Sunday, July 21, 2013

Looking Forward: The First Day of School

The First Day?!  Summer vacation just began. Well, for some of you, it just did. But, here in the dirty South, most of the teachers return to school in late July, and begin teaching in early August.

I've been desperately working on a personal sculpture project all summer, have done little school related stuff, and have recently been asked to do quite a bit of "pretty-i-fying" of the school halls. Since I refuse to head over to school any earlier than I must, this doesn't leave much actual teaching-planning time in my pre-planning/teacher-workday week at school.

If you are a first year teacher, you are getting ready to learn (and live) a really un-fun fact: Most of the time you spend in pre-planning will be in meetings. In fact, you should expect little to no time in your classroom preparing for the school year during pre-planning. Most principals send out an email over the summer stating that the school is open for teachers about a week ahead of pre-planning. . . I've come to learn (the hard way) this is a strong suggestion that you get on over to school, and get your classroom ready before pre-planning. So, when I say I will not head back to school "until I must," that means I'll be darkening the doorway about one-two days before pre-planning, and will be getting as much paperwork done prior to that time as possible.

The first fews days of school are always trying to me as an Art teacher. I don't want to go over rules for six hours straight; I want to make Art!  So, I long ago left the whole "let's go over the syllabus word-for-word" stuff by the wayside, and jump right in!  This year, school starts on a Wednesday, which makes the whole "here is a mini project to begin Art" thing a lot easier.  I like for the first project I do every year to be something the students make individually, and that I can hang as one collaborative piece in the main hallway. In the past, we have all made mini 4 in 4 in self portraits in solid colors of the color wheel. We then hang the portraits in color order to make a "rainbow of faces." This is a wonderful first project for elementary students! This allows me to show them how we make Art as a community, and also allows me to get some stuff up on those sad, empty walls ASAP.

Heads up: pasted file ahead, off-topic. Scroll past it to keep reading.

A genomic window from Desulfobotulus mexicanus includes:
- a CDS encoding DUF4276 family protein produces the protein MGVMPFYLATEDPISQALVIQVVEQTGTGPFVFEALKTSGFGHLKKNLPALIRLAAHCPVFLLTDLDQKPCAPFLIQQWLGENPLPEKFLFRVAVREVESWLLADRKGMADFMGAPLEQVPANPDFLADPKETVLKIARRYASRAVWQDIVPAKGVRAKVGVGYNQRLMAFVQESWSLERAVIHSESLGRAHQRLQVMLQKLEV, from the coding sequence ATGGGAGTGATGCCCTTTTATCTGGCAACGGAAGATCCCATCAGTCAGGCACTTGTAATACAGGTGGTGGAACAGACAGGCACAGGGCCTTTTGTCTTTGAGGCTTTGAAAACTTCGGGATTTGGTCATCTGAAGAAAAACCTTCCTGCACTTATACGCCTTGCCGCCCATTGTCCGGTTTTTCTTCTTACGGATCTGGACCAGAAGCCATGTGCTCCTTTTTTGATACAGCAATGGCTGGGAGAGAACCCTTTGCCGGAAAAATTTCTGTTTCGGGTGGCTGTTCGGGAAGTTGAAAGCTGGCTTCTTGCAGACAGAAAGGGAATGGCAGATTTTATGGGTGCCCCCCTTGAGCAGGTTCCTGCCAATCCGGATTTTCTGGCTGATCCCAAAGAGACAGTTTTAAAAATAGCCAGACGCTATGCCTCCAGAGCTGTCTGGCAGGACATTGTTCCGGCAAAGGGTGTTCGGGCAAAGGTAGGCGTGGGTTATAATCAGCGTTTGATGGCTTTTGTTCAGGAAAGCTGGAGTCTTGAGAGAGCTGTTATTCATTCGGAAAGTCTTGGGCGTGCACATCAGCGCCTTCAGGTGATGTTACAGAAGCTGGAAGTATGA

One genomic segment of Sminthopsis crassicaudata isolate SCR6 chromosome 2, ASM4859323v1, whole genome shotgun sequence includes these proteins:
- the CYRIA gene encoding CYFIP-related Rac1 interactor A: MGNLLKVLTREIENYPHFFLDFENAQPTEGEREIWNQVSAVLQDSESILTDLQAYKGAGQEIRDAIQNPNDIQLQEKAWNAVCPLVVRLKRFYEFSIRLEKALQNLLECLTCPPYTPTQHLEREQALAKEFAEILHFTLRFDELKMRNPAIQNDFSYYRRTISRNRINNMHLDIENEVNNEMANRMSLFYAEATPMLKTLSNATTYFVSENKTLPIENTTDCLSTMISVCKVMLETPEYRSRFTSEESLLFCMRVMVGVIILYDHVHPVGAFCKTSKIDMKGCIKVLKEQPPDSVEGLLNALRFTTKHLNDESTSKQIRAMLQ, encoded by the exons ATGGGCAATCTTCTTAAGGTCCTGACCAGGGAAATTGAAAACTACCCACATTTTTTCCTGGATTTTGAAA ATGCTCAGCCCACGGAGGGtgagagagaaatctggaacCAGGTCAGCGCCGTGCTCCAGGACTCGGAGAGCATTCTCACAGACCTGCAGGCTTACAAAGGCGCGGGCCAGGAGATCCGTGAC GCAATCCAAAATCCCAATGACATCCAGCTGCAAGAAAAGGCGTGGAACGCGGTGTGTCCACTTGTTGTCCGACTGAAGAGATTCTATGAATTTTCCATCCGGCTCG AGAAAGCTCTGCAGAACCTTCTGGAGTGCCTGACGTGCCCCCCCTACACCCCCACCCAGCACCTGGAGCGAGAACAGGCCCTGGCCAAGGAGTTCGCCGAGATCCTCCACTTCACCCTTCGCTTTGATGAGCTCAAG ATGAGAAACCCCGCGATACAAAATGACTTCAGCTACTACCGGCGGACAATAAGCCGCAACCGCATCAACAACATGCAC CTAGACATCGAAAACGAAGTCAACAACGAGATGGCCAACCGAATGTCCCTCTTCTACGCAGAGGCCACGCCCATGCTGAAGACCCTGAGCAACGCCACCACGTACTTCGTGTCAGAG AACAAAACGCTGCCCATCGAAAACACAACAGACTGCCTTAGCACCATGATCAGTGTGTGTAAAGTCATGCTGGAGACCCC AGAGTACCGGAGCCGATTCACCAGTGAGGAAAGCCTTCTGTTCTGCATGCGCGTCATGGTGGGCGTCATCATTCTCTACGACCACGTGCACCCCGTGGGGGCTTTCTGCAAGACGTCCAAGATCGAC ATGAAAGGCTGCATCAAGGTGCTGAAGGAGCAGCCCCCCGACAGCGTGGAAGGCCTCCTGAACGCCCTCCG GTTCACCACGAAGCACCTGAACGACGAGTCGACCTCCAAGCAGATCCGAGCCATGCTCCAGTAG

This year, I want to do something a little bit deeper, and am using an incredible concept from Susan Bivona over on Art on the Move to make a similar collaborative piece with my students.
image by Susan Bivona from Art on the Move, seen here:  http://art-on-the-move.blogspot.com/2012/10/sowhat-is-art.html
Here is what my first few days look like, and what I plan to do with my class time.

Day 1:
1. Meet students at the door, get their names, and direct them to their numbered, assigned seat
2. Welcome students to begin class
3. Go over how to say my name ("You can call me Ms. Zschaber or Ms. Z.")
4. Show a quick PowerPoint about me (here is me with my dogs! Here is my Art! etc. etc.)
5. Ask students to grab a note-card and pencil from the center of the table.
6. Have the students answer questions about how they feel about art, how they feel about art class, what they hope to do in art class family, dreams, hopes, and activities on the card (I use these later to customize projects that are as relevant, engaging, and interesting to my students as possible).
7. Ask a few brave souls to share their responses.
8. Collect the cards.
9. Hand out the syllabus.
10. Go over the syllabus in a brief manner by showing a funny PowerPoint about class expectations.